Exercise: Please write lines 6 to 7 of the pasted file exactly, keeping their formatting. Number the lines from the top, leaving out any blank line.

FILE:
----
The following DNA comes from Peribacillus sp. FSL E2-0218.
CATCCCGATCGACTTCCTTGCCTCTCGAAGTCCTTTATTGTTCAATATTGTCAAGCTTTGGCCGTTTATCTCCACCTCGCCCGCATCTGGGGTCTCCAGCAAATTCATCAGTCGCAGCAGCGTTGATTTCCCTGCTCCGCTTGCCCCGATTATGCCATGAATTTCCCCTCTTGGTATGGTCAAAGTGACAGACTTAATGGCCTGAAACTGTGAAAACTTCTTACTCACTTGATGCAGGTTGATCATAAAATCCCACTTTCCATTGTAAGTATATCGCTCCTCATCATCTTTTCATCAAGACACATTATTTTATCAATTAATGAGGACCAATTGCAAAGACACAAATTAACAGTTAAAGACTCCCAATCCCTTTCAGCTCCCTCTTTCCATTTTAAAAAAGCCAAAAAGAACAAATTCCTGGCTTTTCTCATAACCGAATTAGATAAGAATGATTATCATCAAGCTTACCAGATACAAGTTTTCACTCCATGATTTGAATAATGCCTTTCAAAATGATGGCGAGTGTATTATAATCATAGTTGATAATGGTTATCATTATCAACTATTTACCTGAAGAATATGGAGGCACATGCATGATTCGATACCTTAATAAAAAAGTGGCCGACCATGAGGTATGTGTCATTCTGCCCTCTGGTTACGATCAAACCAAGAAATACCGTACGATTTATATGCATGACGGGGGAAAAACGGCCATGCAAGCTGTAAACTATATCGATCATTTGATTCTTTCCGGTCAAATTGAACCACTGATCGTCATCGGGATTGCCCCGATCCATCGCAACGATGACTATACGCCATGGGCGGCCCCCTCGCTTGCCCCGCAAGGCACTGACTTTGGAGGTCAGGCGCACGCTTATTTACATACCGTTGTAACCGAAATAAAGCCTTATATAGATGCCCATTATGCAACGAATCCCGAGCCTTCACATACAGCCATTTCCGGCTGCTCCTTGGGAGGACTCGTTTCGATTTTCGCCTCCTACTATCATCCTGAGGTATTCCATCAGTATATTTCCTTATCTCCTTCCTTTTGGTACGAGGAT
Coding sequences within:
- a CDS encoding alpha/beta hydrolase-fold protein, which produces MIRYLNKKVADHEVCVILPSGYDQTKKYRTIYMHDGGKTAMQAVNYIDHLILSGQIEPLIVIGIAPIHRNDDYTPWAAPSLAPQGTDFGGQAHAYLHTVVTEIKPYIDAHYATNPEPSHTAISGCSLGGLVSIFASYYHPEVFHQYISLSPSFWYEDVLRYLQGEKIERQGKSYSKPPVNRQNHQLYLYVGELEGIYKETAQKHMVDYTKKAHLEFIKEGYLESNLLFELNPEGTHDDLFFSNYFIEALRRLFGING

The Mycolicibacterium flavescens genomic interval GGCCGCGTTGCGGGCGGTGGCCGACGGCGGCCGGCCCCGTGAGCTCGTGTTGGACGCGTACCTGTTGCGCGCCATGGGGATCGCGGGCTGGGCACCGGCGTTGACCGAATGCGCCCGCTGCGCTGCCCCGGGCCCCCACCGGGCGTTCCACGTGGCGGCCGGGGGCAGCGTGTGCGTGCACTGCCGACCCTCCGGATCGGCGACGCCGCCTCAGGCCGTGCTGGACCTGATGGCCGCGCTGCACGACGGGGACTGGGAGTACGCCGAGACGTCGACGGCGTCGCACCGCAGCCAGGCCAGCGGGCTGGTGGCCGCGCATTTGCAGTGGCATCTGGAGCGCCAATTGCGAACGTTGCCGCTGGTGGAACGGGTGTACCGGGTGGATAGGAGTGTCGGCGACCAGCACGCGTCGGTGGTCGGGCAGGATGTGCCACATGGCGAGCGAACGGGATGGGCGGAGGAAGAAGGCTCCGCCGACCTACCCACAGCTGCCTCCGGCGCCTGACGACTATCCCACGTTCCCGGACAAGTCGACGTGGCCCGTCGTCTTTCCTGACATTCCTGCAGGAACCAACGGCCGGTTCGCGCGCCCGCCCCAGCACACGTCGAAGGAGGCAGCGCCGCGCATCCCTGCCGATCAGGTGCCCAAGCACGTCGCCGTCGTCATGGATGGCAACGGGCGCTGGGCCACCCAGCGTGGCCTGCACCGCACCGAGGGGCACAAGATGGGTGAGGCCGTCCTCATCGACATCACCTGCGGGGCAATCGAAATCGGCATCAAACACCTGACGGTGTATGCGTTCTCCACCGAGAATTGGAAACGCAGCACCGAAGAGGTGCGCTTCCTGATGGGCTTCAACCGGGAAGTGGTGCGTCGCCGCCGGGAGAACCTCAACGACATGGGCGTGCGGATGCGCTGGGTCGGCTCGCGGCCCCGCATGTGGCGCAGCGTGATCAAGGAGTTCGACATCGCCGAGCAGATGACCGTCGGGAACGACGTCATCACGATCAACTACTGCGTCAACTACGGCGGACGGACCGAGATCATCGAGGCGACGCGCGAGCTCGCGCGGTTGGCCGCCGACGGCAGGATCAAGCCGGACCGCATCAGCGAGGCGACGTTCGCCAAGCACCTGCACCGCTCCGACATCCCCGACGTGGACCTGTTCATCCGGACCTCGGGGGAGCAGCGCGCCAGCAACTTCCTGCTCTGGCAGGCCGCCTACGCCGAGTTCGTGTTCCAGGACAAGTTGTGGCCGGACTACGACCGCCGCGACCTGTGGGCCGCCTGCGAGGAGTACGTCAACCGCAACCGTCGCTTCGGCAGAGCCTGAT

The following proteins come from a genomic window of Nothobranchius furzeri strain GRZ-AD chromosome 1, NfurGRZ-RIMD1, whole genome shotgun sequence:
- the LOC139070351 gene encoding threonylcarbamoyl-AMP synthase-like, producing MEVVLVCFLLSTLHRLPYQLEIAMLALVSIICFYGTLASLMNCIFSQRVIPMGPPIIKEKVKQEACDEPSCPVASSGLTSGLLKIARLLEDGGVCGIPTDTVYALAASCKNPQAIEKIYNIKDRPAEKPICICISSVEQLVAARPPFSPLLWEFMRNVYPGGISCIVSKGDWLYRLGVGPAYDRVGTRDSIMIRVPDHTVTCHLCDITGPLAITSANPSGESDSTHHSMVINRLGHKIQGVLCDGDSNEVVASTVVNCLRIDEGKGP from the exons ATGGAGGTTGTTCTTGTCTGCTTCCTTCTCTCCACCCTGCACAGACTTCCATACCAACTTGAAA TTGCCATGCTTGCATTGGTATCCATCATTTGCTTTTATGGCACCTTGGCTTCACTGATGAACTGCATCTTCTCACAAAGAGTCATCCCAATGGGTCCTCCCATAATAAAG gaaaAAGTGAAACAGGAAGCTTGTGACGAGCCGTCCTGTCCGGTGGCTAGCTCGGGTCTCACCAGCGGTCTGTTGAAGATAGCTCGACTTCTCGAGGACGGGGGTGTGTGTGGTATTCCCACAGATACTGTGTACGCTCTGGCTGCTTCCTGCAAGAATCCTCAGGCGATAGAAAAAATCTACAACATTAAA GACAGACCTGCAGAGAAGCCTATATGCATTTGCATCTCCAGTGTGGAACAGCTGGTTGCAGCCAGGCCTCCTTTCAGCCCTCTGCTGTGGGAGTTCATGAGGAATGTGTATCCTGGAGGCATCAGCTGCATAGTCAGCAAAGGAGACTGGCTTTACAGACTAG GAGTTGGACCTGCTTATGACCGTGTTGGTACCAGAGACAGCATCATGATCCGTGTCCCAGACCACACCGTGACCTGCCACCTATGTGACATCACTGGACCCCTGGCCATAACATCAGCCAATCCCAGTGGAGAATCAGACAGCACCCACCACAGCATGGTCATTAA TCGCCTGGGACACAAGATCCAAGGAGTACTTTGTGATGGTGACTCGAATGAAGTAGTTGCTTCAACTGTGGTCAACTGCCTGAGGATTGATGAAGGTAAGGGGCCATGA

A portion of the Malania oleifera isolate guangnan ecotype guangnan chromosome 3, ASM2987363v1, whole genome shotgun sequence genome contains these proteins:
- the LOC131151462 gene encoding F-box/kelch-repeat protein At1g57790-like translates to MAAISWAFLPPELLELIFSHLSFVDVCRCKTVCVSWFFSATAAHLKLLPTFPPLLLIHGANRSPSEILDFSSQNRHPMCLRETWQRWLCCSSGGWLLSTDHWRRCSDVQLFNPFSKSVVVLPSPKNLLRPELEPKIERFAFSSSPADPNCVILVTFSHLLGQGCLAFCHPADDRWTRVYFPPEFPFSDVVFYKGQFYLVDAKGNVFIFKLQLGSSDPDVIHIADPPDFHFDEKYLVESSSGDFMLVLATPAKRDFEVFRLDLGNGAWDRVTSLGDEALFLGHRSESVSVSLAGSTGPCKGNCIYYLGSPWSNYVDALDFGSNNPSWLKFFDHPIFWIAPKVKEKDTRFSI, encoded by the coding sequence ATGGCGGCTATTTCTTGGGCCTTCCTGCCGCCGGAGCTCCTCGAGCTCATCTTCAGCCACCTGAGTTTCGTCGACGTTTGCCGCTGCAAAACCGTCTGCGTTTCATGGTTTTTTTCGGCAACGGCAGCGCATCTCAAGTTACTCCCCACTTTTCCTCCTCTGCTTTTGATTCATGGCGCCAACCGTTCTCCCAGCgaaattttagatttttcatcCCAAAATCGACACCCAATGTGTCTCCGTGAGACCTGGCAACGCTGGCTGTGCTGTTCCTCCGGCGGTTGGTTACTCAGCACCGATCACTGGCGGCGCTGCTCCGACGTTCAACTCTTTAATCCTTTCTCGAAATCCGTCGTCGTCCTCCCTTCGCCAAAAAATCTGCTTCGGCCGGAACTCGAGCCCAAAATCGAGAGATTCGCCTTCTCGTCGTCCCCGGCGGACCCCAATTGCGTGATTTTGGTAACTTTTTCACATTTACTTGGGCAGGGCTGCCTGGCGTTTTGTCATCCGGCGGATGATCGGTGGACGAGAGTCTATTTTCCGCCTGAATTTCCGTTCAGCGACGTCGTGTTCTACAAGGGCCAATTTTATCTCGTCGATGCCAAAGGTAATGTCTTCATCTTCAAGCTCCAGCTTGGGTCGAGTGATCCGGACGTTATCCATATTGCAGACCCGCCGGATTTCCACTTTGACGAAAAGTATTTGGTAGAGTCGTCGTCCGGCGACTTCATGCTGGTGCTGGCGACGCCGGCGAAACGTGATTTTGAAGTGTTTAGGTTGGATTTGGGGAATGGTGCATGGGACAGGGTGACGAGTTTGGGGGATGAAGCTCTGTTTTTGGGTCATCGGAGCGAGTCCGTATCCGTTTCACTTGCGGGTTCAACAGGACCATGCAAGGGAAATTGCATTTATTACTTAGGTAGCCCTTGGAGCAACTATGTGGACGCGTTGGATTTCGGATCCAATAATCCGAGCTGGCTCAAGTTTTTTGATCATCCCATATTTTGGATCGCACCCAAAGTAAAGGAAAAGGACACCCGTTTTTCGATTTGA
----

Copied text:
The following proteins come from a genomic window of Nothobranchius furzeri strain GRZ-AD chromosome 1, NfurGRZ-RIMD1, whole genome shotgun sequence:
- the LOC139070351 gene encoding threonylcarbamoyl-AMP synthase-like, producing MEVVLVCFLLSTLHRLPYQLEIAMLALVSIICFYGTLASLMNCIFSQRVIPMGPPIIKEKVKQEACDEPSCPVASSGLTSGLLKIARLLEDGGVCGIPTDTVYALAASCKNPQAIEKIYNIKDRPAEKPICICISSVEQLVAARPPFSPLLWEFMRNVYPGGISCIVSKGDWLYRLGVGPAYDRVGTRDSIMIRVPDHTVTCHLCDITGPLAITSANPSGESDSTHHSMVINRLGHKIQGVLCDGDSNEVVASTVVNCLRIDEGKGP from the exons ATGGAGGTTGTTCTTGTCTGCTTCCTTCTCTCCACCCTGCACAGACTTCCATACCAACTTGAAA TTGCCATGCTTGCATTGGTATCCATCATTTGCTTTTATGGCACCTTGGCTTCACTGATGAACTGCATCTTCTCACAAAGAGTCATCCCAATGGGTCCTCCCATAATAAAG gaaaAAGTGAAACAGGAAGCTTGTGACGAGCCGTCCTGTCCGGTGGCTAGCTCGGGTCTCACCAGCGGTCTGTTGAAGATAGCTCGACTTCTCGAGGACGGGGGTGTGTGTGGTATTCCCACAGATACTGTGTACGCTCTGGCTGCTTCCTGCAAGAATCCTCAGGCGATAGAAAAAATCTACAACATTAAA GACAGACCTGCAGAGAAGCCTATATGCATTTGCATCTCCAGTGTGGAACAGCTGGTTGCAGCCAGGCCTCCTTTCAGCCCTCTGCTGTGGGAGTTCATGAGGAATGTGTATCCTGGAGGCATCAGCTGCATAGTCAGCAAAGGAGACTGGCTTTACAGACTAG GAGTTGGACCTGCTTATGACCGTGTTGGTACCAGAGACAGCATCATGATCCGTGTCCCAGACCACACCGTGACCTGCCACCTATGTGACATCACTGGACCCCTGGCCATAACATCAGCCAATCCCAGTGGAGAATCAGACAGCACCCACCACAGCATGGTCATTAA TCGCCTGGGACACAAGATCCAAGGAGTACTTTGTGATGGTGACTCGAATGAAGTAGTTGCTTCAACTGTGGTCAACTGCCTGAGGATTGATGAAGGTAAGGGGCCATGA